tv The Cycle MSNBC August 3, 2015 12:00pm-1:01pm PDT
presidential debate. c-span is hosting a forum in new hampshire. this is not a sanctioned debate but all major declared gop candidates received an invite. trump's leading the national poll averages securing a seat thursday in cleveland with the new nbc news/"wall street journal" poll with telemundo. factor in the 6-point margin of error and still neck to neck with both scott walker and jeb bush. and in the past month support of jeb bush has been slashed by a third and across the political aisle, the big news well it is about joe biden. will he or he won't he enter the race? nbc news can confirm that the vp has not closed the door on a potential presidential run. those reports this weekend, well they ignited a ton of twitter traffic and renewed interest in the old draft biden super pac. mark murray has the details. mark, let's start on the
republican side of this new nbc news/"wall street journal" poll his support is up and the claim to win the latino vote, they don't hold up. 75% with a negative view of donald trump. that's staggering. put it in context for the non-political junkies throughout. >> they're terrible for the a republican party that wants to do well with the latino vote. donald trump says he would win the latino vote as a nominee. citing a poll that doesn't meet our standards winning in nevada. i think this poll and an oversample of latino respondents debunks that and 61% have a very negative impression of donald trump. 61% of latino voters end up saying that. and so that just really shows you the stark reality, particularly if you end up believing that the latino vote
is one of the big swing votes and determine the presidency in 2016. >> of course the damage is how much question is this doing with the republican brand? we'll learn that as a campaign progresses. mark, break down the poll more for us though. donald trump, where is his support coming from? i went through it. seems to be doing well with independents. he's doing well with the tea party faction. doing well with conservatives. >> yeah. luke, we will have more numbers on donald trump and support and how republicans view him beyond the horse race at 6:30 tonight on "nightly news" on msnbc and certainly nbc news.com. but i think it is fair to say when you look at all other polling out there, he is doing well with all segments of republicans and sometimes surprising with the moderate to liberal republicans. but he does pretty well with conservatives. he does pretty well with tea party folks. but what is i think worth noting about donald trump is that he almost seems to be maximizing with the republicans who are in support of him. there is still a sizable portion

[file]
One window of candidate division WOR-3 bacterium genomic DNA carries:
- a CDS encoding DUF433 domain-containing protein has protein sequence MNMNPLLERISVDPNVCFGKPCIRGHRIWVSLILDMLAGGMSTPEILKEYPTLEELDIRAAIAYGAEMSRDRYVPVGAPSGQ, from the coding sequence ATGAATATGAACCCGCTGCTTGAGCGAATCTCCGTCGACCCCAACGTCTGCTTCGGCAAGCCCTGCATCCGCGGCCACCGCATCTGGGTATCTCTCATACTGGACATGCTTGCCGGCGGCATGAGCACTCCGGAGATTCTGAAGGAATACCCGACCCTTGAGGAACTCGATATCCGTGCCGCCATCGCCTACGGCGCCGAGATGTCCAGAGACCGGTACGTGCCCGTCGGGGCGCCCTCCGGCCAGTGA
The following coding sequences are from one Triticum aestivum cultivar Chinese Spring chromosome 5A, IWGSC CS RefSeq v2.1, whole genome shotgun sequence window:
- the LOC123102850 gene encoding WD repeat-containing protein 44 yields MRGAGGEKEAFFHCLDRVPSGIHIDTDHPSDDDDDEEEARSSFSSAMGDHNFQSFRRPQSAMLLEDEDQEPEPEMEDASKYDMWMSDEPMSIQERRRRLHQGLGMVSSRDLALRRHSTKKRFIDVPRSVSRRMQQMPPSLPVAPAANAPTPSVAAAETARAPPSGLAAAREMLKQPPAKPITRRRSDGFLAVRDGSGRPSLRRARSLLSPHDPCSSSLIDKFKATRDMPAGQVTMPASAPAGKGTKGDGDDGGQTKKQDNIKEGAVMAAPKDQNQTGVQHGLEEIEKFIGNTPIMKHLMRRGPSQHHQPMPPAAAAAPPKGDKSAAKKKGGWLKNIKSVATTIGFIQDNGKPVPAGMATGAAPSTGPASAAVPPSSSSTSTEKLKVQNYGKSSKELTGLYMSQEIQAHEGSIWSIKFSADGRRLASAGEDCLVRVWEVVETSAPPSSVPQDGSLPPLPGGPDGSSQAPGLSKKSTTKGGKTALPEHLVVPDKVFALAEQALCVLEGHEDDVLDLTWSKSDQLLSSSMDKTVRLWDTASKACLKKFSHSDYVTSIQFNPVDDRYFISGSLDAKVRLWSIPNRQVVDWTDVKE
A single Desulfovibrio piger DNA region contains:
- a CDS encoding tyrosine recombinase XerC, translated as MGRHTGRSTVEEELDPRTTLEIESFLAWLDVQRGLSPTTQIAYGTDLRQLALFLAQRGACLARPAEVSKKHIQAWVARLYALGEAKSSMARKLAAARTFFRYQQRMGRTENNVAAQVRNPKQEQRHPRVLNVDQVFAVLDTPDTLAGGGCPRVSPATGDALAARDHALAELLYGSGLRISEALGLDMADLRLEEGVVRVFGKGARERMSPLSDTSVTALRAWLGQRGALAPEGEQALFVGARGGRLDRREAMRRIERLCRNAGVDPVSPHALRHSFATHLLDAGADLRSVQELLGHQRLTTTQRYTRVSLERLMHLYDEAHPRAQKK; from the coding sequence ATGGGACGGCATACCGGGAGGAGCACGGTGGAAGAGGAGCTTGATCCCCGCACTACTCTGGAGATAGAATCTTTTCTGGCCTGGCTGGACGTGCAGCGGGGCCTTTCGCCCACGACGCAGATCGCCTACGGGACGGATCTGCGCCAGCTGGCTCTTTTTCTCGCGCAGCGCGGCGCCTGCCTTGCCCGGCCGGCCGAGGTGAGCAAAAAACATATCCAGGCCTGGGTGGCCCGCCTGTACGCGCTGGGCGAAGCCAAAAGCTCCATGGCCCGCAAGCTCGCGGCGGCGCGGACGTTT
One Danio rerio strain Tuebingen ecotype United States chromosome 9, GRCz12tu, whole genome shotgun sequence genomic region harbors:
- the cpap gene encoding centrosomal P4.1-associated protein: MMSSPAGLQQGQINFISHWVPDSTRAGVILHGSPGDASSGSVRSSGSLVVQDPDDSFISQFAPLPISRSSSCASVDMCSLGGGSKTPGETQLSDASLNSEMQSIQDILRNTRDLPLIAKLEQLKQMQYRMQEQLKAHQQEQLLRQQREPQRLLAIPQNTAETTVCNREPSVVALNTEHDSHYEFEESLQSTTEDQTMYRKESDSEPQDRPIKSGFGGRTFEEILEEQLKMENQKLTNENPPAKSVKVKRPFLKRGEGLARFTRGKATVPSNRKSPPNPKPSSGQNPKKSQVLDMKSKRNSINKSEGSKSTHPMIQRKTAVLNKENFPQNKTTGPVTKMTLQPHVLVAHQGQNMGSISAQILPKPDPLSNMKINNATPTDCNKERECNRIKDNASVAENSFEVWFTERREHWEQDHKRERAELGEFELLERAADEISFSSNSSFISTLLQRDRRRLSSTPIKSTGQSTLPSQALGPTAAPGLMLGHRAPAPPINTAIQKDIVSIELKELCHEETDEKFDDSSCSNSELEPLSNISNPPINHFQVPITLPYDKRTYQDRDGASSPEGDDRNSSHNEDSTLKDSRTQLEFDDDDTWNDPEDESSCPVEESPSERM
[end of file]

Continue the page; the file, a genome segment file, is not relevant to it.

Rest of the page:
of the republican party that's opposed to him which shows that he does have a pretty low ceiling here. doing well among all republicans giving him a chance and i think it is republicans that don't want to give him a chance that can spell his fate in january, february and march in the primaries and caucuses. >> as of right now, more than content to allow the show to go on. we appreciate it. let's bring in jonathan allen, chief political correspondent at fox. thank you for being on the show. >> thank you. >> donald trump had this to say about his debate prep and what he expects. >> i'm not a debater. i've never debated before. never been on a stage debate. my life is a debate in one way and never been 0 a formal stage debating so i don't know. >> and i think the question john is that the other candidates don't know what to expect from donald trump. john weaver, the adviser to john kasich said it's like preparing for a nascar race knowing a driver is drunk.